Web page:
Togo Rainfall Kpalime, Togo West Africa Saturday, April 7, 2007
I started raining about 10:00 am and has turned into a daylong drencher here in Togo.
There is GREEN at the bottom of Togo. The green on this map is where there is rain forest.
Rainforest (2) - Tropical rain forests are located near the equator where the temperature hovers around 27° C (80° F) year-round. Although they cover, less than 10 percent of the Earth’s surface, tropical rain forests provide habitat for 50 to 90 percent of the world’s plant and animal species. -
Togo Climate - The climate of Togo is tropical. Average annual temperatures range from 27°C (81°F) at the coast to 30°C (86°F) in the north. The south has two rainy seasons, from March to July and from October to November; the average annual rainfall on the coast is about 890 mm (about 35 in). It doubles in the mountains a few kilometers inland. The north has one rainy season (April to July) and receives nearly all of its annual precipitation (1,140 mm/45 in) during this period. - (2)
I would say, the prediction is rain. It is cooler now.
A rain forest is in fun in way, too wet sometimes; however, when there is an extremely good rain forest the overabundance of green is amazing. Water plus Soil equals green.
Of all the places on the planet to complain about lack of food, the one place I am not too excited to hear, is in a rain forest. The green explodes in a true rainforest, I am not going to say that Togo is a true rainforest, for one thing, most of the forest is missing, long ago logged for the Mahogany and other woods, and now used as the fuel to cook. There has been an environmental shock given to this area by my guess the loggers, and continues for firewood.
I believe the food grows so easily in Togo; they do not even weed the gardens or care to clear the land properly. They in a way just turn the soil over; plant the seeds in big mounds and hope.
This is a photo of a large mound of dirt, as I understand in each mound they planted a Yam. The mounds are made in this teepee fashion so the heavy and persistent rain has a trough for the water to flow around the mounds, however allowing the yam to remain. This is not as easy to learn about as you think.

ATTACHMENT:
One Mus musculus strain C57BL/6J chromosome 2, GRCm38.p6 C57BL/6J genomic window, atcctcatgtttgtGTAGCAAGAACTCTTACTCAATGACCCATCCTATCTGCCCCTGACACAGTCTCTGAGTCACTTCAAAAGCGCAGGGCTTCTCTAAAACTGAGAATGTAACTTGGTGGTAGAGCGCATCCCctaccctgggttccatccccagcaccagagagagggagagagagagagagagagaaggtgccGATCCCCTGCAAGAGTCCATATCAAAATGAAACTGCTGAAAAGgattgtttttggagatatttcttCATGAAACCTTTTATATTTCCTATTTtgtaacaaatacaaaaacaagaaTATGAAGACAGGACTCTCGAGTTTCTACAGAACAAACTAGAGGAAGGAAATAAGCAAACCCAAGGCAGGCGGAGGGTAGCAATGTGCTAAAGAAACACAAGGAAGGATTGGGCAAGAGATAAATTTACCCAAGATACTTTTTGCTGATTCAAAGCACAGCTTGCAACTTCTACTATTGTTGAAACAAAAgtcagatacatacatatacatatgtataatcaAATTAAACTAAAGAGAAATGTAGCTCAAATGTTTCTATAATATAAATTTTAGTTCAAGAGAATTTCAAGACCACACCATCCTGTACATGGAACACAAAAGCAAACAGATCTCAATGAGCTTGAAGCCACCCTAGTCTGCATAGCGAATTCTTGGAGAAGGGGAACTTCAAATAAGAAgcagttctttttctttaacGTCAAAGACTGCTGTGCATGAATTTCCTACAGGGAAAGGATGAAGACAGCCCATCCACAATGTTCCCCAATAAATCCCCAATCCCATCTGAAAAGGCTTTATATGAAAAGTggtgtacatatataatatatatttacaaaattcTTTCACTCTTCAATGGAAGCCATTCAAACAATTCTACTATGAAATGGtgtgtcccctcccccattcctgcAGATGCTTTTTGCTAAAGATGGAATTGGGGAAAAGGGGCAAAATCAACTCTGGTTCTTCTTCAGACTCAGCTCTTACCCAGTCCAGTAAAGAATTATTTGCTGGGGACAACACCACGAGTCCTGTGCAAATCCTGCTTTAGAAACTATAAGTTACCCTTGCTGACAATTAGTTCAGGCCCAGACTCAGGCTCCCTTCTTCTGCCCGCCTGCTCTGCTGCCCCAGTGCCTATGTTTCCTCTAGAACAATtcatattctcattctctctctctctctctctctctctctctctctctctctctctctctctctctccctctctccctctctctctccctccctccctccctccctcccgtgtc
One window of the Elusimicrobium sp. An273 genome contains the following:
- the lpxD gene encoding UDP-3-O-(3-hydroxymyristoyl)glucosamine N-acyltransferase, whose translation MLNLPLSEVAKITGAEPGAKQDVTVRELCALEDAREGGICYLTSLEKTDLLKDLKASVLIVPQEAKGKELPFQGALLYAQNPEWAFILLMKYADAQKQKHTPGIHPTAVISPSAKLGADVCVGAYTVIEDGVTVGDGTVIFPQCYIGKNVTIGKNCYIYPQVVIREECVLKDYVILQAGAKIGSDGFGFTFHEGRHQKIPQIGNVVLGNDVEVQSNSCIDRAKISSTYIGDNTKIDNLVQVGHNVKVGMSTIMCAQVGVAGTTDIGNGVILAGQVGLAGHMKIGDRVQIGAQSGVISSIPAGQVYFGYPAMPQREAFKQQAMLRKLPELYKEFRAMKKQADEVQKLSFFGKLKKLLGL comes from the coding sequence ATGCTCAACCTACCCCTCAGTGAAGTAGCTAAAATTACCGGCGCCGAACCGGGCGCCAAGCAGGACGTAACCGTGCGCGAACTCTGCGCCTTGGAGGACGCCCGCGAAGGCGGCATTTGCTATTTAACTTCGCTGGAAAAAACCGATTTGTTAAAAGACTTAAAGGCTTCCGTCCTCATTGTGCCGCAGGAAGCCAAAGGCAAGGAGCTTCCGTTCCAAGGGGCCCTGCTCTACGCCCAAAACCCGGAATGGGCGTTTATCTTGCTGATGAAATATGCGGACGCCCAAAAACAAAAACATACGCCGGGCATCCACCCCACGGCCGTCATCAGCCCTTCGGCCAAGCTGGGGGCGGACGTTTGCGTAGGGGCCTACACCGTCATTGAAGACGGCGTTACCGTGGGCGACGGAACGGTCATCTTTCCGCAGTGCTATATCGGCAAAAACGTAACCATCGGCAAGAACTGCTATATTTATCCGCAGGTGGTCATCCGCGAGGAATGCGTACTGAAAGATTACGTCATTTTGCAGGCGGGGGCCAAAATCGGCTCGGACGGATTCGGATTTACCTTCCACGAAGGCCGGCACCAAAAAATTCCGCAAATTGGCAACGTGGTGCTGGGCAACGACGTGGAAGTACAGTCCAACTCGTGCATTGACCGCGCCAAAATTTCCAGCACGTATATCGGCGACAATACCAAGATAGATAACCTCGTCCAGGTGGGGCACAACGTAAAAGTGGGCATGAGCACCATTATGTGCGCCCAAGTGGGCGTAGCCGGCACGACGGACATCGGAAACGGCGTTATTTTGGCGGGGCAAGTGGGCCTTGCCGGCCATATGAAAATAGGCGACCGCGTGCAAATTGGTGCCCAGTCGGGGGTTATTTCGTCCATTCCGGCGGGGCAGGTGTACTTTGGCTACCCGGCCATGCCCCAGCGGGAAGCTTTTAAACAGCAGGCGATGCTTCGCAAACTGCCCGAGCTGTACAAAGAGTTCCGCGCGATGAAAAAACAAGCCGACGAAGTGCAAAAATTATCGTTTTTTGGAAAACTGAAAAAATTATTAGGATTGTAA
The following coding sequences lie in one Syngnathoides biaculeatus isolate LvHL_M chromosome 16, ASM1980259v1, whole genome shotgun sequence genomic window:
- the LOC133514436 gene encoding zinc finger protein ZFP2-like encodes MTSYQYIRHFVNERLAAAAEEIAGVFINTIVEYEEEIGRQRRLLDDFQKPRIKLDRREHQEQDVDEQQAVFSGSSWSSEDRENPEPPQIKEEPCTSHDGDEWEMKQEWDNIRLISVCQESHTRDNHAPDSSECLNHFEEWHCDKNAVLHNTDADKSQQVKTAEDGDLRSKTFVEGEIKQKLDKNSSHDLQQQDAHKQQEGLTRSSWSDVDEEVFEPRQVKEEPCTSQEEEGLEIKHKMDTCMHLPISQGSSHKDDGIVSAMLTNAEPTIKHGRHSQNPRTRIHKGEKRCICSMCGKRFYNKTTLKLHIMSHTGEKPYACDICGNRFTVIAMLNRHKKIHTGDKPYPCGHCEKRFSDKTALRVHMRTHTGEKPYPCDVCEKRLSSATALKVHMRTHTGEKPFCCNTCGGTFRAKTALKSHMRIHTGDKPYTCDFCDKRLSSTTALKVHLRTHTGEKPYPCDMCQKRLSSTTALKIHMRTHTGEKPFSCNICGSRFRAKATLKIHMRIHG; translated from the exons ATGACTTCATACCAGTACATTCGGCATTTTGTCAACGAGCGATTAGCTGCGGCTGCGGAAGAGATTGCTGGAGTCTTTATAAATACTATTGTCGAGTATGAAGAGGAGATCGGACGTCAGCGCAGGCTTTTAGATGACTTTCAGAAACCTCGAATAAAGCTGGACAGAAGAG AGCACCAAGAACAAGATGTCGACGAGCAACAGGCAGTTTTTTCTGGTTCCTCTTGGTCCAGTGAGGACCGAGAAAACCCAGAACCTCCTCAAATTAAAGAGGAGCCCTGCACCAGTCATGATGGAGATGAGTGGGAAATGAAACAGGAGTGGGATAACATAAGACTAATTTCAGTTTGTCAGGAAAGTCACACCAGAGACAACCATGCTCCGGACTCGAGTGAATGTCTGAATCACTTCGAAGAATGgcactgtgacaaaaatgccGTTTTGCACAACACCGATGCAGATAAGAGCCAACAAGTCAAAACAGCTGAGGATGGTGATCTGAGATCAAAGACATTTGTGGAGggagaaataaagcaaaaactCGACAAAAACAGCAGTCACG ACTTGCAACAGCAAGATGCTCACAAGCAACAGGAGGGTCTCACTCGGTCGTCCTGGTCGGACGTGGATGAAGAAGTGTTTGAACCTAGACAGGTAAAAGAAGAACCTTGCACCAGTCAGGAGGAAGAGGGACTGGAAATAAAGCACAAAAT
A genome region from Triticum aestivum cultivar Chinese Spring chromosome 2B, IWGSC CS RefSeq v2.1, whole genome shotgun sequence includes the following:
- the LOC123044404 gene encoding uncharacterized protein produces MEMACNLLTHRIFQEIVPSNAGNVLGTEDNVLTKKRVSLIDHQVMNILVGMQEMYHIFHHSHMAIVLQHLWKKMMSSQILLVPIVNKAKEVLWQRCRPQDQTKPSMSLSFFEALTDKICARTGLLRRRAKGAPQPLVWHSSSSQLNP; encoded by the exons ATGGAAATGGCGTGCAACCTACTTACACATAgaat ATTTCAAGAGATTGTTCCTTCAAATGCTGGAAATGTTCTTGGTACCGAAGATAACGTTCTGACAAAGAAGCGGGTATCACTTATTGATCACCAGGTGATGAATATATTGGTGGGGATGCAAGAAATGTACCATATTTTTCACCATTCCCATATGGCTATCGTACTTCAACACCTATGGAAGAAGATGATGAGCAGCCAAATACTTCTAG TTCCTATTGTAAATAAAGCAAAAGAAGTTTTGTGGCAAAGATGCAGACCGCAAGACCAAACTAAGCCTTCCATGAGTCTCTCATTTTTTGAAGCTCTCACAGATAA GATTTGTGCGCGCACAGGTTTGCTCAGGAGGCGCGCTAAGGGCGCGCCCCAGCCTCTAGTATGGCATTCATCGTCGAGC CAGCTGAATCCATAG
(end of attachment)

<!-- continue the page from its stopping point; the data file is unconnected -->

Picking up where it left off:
I have been talking with a friend in the USA about Africa farmland. There is something missing in this puzzle, or there is some confusion here. The land is flat, too much water, plenty of cheap labor, and the land under tilled or cultivated. As best I can farm is less than 25 percent of the land that could be farmed, and I am being nice.
I do not see this country and having any cash crops, they have garden crops they sell in the local markets. However, the actual, we grow this for cash, and sell to the world is hard to see. Ivory Coast or the areas closer to Ivory Coast are better, while in the Ivory Coast I could see cash crops grown easily.
Togo eats rice as one of their staple diets, and I do not remember ever seeing rice grown here. Now, it does require more work to grow rice and working hard is not culturally normal, or I do not see it.
I see most of the rice imported from Thailand or from a bag, that says the USA, but I think from India or Thailand and sold an Uncle Sam Rice, they also have Uncle Bob.
I am not sure, seems like a great place in Togo, Ghana and Benin to start a large farm business. I think the Ivory Coast is already doing well.
I have never seen a typical rain forest in Togo; however, they are doing an exceptionally good job of burning West Africa to cook. In addition, the loggers did and exceptionally good job of cutting down all the trees for lumber. This place is flat, easy to do all this.